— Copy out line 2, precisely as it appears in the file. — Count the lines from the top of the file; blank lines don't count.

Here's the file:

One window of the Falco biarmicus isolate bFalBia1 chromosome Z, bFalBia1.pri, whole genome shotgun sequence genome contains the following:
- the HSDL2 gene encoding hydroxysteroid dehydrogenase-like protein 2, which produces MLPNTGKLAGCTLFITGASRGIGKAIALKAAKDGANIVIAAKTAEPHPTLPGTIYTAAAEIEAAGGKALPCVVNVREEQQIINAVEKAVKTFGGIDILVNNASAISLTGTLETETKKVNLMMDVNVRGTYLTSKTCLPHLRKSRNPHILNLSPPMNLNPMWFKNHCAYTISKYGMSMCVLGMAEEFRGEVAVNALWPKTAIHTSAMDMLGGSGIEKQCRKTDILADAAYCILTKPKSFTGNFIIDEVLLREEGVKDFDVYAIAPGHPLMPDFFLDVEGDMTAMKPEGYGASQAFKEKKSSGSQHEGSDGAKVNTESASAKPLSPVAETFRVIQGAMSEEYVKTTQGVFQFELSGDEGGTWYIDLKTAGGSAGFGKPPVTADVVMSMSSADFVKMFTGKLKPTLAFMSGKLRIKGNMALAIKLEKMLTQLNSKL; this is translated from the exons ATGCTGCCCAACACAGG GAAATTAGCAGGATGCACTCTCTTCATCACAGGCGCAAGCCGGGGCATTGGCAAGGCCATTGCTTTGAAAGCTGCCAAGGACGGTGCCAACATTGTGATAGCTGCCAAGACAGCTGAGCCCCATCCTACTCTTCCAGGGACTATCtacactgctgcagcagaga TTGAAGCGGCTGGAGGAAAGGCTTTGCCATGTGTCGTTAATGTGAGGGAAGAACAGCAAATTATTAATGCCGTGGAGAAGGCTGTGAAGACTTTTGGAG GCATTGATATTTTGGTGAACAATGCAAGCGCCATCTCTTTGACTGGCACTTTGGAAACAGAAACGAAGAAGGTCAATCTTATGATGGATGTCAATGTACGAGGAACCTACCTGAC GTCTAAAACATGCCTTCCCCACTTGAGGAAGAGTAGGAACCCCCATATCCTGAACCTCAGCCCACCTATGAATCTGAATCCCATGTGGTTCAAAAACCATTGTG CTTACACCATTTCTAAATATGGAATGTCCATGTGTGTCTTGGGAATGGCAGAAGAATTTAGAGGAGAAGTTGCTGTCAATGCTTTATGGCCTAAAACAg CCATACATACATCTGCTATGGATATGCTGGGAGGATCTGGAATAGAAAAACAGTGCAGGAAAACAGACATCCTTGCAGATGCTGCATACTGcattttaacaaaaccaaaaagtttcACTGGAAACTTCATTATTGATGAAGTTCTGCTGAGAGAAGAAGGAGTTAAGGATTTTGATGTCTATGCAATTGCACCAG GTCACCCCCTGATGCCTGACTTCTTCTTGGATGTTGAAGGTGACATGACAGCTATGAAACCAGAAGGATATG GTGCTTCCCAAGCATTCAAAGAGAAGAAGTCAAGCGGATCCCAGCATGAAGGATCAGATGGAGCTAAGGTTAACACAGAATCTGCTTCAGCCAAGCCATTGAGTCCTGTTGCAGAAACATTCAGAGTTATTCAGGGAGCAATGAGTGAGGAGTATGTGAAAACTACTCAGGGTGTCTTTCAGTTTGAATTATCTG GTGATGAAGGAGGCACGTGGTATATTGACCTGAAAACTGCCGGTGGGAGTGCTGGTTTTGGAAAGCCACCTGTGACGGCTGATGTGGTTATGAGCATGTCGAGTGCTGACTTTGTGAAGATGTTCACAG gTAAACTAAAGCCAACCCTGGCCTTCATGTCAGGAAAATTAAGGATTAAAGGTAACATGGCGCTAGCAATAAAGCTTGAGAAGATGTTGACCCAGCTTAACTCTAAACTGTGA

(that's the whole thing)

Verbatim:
- the HSDL2 gene encoding hydroxysteroid dehydrogenase-like protein 2, which produces MLPNTGKLAGCTLFITGASRGIGKAIALKAAKDGANIVIAAKTAEPHPTLPGTIYTAAAEIEAAGGKALPCVVNVREEQQIINAVEKAVKTFGGIDILVNNASAISLTGTLETETKKVNLMMDVNVRGTYLTSKTCLPHLRKSRNPHILNLSPPMNLNPMWFKNHCAYTISKYGMSMCVLGMAEEFRGEVAVNALWPKTAIHTSAMDMLGGSGIEKQCRKTDILADAAYCILTKPKSFTGNFIIDEVLLREEGVKDFDVYAIAPGHPLMPDFFLDVEGDMTAMKPEGYGASQAFKEKKSSGSQHEGSDGAKVNTESASAKPLSPVAETFRVIQGAMSEEYVKTTQGVFQFELSGDEGGTWYIDLKTAGGSAGFGKPPVTADVVMSMSSADFVKMFTGKLKPTLAFMSGKLRIKGNMALAIKLEKMLTQLNSKL; this is translated from the exons ATGCTGCCCAACACAGG GAAATTAGCAGGATGCACTCTCTTCATCACAGGCGCAAGCCGGGGCATTGGCAAGGCCATTGCTTTGAAAGCTGCCAAGGACGGTGCCAACATTGTGATAGCTGCCAAGACAGCTGAGCCCCATCCTACTCTTCCAGGGACTATCtacactgctgcagcagaga TTGAAGCGGCTGGAGGAAAGGCTTTGCCATGTGTCGTTAATGTGAGGGAAGAACAGCAAATTATTAATGCCGTGGAGAAGGCTGTGAAGACTTTTGGAG GCATTGATATTTTGGTGAACAATGCAAGCGCCATCTCTTTGACTGGCACTTTGGAAACAGAAACGAAGAAGGTCAATCTTATGATGGATGTCAATGTACGAGGAACCTACCTGAC GTCTAAAACATGCCTTCCCCACTTGAGGAAGAGTAGGAACCCCCATATCCTGAACCTCAGCCCACCTATGAATCTGAATCCCATGTGGTTCAAAAACCATTGTG CTTACACCATTTCTAAATATGGAATGTCCATGTGTGTCTTGGGAATGGCAGAAGAATTTAGAGGAGAAGTTGCTGTCAATGCTTTATGGCCTAAAACAg CCATACATACATCTGCTATGGATATGCTGGGAGGATCTGGAATAGAAAAACAGTGCAGGAAAACAGACATCCTTGCAGATGCTGCATACTGcattttaacaaaaccaaaaagtttcACTGGAAACTTCATTATTGATGAAGTTCTGCTGAGAGAAGAAGGAGTTAAGGATTTTGATGTCTATGCAATTGCACCAG GTCACCCCCTGATGCCTGACTTCTTCTTGGATGTTGAAGGTGACATGACAGCTATGAAACCAGAAGGATATG GTGCTTCCCAAGCATTCAAAGAGAAGAAGTCAAGCGGATCCCAGCATGAAGGATCAGATGGAGCTAAGGTTAACACAGAATCTGCTTCAGCCAAGCCATTGAGTCCTGTTGCAGAAACATTCAGAGTTATTCAGGGAGCAATGAGTGAGGAGTATGTGAAAACTACTCAGGGTGTCTTTCAGTTTGAATTATCTG GTGATGAAGGAGGCACGTGGTATATTGACCTGAAAACTGCCGGTGGGAGTGCTGGTTTTGGAAAGCCACCTGTGACGGCTGATGTGGTTATGAGCATGTCGAGTGCTGACTTTGTGAAGATGTTCACAG gTAAACTAAAGCCAACCCTGGCCTTCATGTCAGGAAAATTAAGGATTAAAGGTAACATGGCGCTAGCAATAAAGCTTGAGAAGATGTTGACCCAGCTTAACTCTAAACTGTGA